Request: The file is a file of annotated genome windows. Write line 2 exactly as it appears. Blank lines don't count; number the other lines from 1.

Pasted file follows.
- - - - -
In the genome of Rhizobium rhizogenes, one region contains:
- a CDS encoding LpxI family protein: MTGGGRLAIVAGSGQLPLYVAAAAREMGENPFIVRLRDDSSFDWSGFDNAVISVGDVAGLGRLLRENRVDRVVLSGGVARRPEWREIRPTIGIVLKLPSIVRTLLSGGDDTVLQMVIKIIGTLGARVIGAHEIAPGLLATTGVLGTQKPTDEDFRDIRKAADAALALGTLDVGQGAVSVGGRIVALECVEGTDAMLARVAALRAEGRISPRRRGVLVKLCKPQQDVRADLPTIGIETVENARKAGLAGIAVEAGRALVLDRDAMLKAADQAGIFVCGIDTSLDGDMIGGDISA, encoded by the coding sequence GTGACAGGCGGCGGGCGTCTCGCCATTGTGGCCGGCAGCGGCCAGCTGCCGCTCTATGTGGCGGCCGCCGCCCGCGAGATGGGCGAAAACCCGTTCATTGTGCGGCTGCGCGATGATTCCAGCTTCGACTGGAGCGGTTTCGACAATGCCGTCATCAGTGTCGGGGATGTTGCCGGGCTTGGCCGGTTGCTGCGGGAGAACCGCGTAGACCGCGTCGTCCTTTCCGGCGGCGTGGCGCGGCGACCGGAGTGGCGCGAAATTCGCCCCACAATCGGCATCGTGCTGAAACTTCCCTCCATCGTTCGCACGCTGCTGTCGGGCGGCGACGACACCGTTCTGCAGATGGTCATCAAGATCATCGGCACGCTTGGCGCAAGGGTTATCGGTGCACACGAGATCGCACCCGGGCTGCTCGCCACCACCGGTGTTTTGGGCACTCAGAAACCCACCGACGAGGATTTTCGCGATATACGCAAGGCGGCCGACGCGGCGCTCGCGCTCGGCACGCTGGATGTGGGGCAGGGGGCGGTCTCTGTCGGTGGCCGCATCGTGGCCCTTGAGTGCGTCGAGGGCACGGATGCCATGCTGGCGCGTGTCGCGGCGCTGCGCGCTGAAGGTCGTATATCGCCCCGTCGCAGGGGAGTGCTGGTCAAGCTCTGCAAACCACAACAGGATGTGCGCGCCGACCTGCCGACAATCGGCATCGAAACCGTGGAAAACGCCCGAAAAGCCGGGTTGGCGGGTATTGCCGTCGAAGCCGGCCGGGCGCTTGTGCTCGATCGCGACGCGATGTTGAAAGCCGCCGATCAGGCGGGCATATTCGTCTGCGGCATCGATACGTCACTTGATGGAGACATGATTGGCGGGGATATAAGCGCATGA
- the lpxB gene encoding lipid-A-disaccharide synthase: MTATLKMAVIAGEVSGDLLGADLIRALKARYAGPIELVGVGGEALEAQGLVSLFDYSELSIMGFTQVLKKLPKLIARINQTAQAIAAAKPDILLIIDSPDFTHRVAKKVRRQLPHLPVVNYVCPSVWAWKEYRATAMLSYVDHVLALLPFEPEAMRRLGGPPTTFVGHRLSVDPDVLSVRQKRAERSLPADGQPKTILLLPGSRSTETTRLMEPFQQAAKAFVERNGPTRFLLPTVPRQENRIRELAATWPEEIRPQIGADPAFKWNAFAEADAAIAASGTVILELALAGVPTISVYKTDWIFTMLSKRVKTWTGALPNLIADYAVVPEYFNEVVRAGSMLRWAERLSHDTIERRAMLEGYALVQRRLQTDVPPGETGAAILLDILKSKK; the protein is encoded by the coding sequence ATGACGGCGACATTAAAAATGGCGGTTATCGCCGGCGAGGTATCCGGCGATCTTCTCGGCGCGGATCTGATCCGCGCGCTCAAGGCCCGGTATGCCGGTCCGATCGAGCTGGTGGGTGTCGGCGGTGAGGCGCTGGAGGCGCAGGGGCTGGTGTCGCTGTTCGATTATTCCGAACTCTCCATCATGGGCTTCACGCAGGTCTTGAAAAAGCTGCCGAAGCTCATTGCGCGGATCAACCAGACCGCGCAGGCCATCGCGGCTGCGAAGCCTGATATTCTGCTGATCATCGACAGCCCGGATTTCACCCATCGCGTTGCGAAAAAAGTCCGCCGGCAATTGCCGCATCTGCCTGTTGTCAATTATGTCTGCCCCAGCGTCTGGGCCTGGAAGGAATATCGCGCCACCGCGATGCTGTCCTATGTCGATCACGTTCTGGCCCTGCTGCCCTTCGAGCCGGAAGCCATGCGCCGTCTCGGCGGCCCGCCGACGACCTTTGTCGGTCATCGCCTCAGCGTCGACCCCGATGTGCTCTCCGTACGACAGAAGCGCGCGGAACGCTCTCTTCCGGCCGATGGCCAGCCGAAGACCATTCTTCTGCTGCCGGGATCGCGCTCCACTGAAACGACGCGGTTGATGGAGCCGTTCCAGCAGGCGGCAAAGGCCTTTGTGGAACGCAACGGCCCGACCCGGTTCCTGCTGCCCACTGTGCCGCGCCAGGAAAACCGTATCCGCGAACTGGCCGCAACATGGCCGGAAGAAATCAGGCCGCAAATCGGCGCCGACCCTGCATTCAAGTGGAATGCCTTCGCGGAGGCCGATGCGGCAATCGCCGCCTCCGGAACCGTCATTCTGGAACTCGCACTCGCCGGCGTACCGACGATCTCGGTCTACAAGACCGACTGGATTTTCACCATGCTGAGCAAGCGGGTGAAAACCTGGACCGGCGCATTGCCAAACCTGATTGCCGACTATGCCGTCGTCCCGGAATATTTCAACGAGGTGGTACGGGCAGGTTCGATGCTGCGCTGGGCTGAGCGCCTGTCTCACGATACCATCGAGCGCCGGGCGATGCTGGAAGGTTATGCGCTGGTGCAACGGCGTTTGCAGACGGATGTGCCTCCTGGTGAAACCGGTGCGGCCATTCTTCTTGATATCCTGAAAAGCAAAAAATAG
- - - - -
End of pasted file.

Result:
- a CDS encoding LpxI family protein: MTGGGRLAIVAGSGQLPLYVAAAAREMGENPFIVRLRDDSSFDWSGFDNAVISVGDVAGLGRLLRENRVDRVVLSGGVARRPEWREIRPTIGIVLKLPSIVRTLLSGGDDTVLQMVIKIIGTLGARVIGAHEIAPGLLATTGVLGTQKPTDEDFRDIRKAADAALALGTLDVGQGAVSVGGRIVALECVEGTDAMLARVAALRAEGRISPRRRGVLVKLCKPQQDVRADLPTIGIETVENARKAGLAGIAVEAGRALVLDRDAMLKAADQAGIFVCGIDTSLDGDMIGGDISA, encoded by the coding sequence GTGACAGGCGGCGGGCGTCTCGCCATTGTGGCCGGCAGCGGCCAGCTGCCGCTCTATGTGGCGGCCGCCGCCCGCGAGATGGGCGAAAACCCGTTCATTGTGCGGCTGCGCGATGATTCCAGCTTCGACTGGAGCGGTTTCGACAATGCCGTCATCAGTGTCGGGGATGTTGCCGGGCTTGGCCGGTTGCTGCGGGAGAACCGCGTAGACCGCGTCGTCCTTTCCGGCGGCGTGGCGCGGCGACCGGAGTGGCGCGAAATTCGCCCCACAATCGGCATCGTGCTGAAACTTCCCTCCATCGTTCGCACGCTGCTGTCGGGCGGCGACGACACCGTTCTGCAGATGGTCATCAAGATCATCGGCACGCTTGGCGCAAGGGTTATCGGTGCACACGAGATCGCACCCGGGCTGCTCGCCACCACCGGTGTTTTGGGCACTCAGAAACCCACCGACGAGGATTTTCGCGATATACGCAAGGCGGCCGACGCGGCGCTCGCGCTCGGCACGCTGGATGTGGGGCAGGGGGCGGTCTCTGTCGGTGGCCGCATCGTGGCCCTTGAGTGCGTCGAGGGCACGGATGCCATGCTGGCGCGTGTCGCGGCGCTGCGCGCTGAAGGTCGTATATCGCCCCGTCGCAGGGGAGTGCTGGTCAAGCTCTGCAAACCACAACAGGATGTGCGCGCCGACCTGCCGACAATCGGCATCGAAACCGTGGAAAACGCCCGAAAAGCCGGGTTGGCGGGTATTGCCGTCGAAGCCGGCCGGGCGCTTGTGCTCGATCGCGACGCGATGTTGAAAGCCGCCGATCAGGCGGGCATATTCGTCTGCGGCATCGATACGTCACTTGATGGAGACATGATTGGCGGGGATATAAGCGCATGA